At around 7:00 AM, a school bus carrying 15 students stopped on Arkansas 32 in order to allow students to board the bus. Three students were getting into the bus when a pickup truck driven by a 25-year old struck the rear end of the bus. The owner of the pickup truck was the Little River Rural Development Authority. The truck was towing a lawn mower and a trailer behind it.
Fox 33 and other local media report the driver told authorities that he had sneezed while he was driving, which was why he failed to see the bus and rear-ended it.
Unfortunately, his alleged moment of sneezing caused one student to experience an injury to the lower body described as possibly "severe" while two other students were also hurt and necessitated medical care. Charges are pending against the driver of the pickup. As in most rear-end accidents, the driver of a vehicle which rear-ends another car (and particularly a stopped car) is usually presumed liable for causing the accident.
Liability for Rear-End Accidents
In most accident cases, a crash victim wishing to seek compensation has to demonstrate through the use of expert witnesses and other evidence that the driver who they're making a claim against did something negligent and was thus liable for causing a collision.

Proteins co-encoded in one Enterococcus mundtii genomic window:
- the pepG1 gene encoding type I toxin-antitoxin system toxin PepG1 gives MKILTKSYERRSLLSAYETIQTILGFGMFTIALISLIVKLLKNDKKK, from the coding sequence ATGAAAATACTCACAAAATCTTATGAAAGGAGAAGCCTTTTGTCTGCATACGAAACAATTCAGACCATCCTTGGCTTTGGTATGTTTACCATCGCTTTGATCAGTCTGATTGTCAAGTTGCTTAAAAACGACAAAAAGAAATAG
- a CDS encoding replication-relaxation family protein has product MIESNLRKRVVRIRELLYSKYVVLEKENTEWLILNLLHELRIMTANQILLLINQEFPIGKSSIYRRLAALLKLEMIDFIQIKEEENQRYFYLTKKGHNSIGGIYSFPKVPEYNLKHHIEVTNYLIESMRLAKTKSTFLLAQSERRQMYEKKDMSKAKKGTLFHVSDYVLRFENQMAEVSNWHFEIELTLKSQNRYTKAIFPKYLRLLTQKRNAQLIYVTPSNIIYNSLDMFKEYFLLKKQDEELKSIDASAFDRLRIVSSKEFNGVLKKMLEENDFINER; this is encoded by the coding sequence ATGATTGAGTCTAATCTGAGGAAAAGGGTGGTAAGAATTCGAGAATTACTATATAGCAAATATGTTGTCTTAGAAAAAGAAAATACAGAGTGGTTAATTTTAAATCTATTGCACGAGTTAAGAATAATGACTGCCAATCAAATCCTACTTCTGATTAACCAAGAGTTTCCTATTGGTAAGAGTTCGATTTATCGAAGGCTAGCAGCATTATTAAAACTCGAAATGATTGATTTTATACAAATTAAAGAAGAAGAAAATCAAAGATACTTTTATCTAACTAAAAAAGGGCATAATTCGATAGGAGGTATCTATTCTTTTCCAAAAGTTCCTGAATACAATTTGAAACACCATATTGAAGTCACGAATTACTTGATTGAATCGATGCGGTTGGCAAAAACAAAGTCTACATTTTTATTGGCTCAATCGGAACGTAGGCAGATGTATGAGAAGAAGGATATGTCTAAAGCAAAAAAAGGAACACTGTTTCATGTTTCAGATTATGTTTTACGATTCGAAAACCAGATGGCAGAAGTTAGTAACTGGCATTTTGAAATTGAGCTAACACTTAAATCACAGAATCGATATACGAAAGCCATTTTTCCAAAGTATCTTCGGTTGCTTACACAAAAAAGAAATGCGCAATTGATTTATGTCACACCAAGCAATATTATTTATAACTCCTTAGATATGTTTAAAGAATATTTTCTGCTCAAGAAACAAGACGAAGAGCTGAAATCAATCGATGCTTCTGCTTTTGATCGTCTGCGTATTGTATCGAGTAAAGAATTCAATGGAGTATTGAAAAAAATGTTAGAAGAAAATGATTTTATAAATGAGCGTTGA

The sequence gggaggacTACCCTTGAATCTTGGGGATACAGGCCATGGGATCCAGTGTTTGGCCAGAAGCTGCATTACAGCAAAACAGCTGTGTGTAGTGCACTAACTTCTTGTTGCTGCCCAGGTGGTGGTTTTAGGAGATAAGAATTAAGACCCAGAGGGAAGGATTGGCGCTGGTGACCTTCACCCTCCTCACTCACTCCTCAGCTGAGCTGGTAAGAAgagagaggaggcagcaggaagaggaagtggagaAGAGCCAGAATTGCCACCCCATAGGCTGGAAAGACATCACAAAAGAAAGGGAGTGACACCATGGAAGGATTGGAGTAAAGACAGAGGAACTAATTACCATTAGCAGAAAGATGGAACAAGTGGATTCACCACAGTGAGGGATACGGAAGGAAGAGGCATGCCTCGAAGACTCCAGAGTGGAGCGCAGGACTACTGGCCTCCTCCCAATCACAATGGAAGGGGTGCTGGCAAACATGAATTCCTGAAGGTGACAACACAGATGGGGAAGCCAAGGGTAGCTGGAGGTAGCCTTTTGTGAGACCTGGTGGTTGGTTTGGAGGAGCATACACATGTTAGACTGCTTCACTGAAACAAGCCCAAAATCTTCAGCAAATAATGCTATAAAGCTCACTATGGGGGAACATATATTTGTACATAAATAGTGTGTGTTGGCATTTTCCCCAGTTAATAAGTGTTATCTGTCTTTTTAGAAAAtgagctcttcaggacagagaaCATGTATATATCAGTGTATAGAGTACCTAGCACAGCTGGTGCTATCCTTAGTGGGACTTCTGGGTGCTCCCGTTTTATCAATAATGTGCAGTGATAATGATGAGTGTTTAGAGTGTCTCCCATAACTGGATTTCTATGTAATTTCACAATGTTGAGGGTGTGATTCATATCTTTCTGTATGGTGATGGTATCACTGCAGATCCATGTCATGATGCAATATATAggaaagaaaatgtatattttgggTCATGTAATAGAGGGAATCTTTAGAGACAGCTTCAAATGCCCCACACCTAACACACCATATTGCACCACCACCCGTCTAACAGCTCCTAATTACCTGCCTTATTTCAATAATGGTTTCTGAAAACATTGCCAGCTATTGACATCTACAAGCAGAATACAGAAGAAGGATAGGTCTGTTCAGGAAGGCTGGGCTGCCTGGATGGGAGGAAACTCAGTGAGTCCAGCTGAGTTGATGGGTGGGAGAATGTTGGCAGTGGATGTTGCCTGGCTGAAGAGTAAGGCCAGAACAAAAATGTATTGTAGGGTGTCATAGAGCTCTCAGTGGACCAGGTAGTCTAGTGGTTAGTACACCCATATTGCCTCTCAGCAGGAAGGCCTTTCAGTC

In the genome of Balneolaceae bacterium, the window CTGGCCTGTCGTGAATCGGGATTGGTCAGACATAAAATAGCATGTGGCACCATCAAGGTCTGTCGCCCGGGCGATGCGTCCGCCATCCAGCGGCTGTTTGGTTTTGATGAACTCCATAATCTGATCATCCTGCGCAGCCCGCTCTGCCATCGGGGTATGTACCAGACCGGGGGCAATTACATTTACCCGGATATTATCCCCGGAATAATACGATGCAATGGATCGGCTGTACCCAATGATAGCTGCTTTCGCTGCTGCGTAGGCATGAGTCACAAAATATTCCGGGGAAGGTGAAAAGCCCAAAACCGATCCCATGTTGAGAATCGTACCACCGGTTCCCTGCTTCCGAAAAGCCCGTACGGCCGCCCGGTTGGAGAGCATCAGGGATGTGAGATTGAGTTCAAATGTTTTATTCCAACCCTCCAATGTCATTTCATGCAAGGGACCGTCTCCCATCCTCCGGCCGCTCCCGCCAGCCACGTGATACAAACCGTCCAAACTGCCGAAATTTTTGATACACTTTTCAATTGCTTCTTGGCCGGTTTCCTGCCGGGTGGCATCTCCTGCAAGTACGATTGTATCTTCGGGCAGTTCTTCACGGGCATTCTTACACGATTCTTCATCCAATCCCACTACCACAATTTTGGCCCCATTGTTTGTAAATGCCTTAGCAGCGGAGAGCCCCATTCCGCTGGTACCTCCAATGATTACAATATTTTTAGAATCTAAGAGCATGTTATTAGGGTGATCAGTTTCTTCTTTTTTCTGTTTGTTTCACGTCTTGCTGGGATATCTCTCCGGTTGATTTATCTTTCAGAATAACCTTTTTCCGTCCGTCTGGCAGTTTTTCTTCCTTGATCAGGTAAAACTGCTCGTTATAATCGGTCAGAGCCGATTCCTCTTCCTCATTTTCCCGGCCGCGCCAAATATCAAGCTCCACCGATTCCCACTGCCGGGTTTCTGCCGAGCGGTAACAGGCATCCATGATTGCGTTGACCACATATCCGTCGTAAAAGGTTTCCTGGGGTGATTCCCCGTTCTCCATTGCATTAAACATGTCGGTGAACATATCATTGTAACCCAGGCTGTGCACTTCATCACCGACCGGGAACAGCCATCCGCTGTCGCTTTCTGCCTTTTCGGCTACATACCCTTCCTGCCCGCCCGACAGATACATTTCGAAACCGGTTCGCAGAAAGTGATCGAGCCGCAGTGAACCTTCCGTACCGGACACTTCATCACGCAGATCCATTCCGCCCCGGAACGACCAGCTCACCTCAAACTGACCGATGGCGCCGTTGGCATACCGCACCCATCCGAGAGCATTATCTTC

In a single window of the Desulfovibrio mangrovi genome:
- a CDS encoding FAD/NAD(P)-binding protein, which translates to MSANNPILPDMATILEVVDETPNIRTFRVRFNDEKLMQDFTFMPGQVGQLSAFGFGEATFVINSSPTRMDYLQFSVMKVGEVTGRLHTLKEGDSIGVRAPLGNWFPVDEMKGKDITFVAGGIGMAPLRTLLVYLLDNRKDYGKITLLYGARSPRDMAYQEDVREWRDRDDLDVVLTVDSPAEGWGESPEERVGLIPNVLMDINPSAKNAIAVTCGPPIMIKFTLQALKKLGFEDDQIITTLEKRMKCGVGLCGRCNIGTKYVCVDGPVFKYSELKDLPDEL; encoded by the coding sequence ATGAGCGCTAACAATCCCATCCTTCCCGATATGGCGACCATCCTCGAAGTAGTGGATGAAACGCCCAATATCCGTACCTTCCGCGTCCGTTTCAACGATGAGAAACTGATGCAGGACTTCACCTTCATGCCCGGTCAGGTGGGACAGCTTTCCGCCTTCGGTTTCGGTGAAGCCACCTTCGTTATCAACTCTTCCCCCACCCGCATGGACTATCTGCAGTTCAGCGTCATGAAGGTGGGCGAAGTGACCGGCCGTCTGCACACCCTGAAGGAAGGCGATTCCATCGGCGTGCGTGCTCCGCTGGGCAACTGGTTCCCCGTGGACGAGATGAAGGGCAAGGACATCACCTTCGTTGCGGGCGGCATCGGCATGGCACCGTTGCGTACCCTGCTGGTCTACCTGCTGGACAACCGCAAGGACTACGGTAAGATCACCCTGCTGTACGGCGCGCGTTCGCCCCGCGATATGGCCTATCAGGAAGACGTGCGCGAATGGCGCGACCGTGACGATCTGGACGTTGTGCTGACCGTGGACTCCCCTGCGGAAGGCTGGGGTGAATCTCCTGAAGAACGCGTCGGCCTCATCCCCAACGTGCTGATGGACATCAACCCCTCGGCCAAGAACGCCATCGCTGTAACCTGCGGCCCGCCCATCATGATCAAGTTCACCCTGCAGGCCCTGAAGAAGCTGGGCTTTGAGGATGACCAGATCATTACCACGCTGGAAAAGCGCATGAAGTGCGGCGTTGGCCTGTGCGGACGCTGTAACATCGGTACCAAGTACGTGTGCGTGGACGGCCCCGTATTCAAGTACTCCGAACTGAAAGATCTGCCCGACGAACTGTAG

In rear-end accident cases, a presumption of negligence exists so a crash victim doesn't necessarily have to specifically prove the driver in the rear vehicle was negligent and caused the crash. The presumption of negligence exists because it is assumed a reasonably safe driver would leave enough following distance and would pay enough attention to the cars in front of him to avoid hitting the lead car and causing a collision to occur.
In this particular Arkansas accident, the case is complicated by the fact the pickup truck was not owned by the person who was driving it but was instead owned by the man's employer. If the man who was driving the pickup was acting within the scope of his work duties when driving the truck transporting the lawn mower and trailer, the driver may not be the only one who can be held accountable for the damages caused by the rear-end crash.
It may be possible for the injured victims to pursue a claim against the driver as well as against the Little River Rural Development Authority. If the school bus driver was found to have done anything negligent leading to the accident, the school district could also possibly be responsible for losses. However, suing government agencies and organizations can be complicated due to qualified immunity rules, so it may not be as simple as it sounds to go after a school district even when rear-end accidents happen and liability is presumed.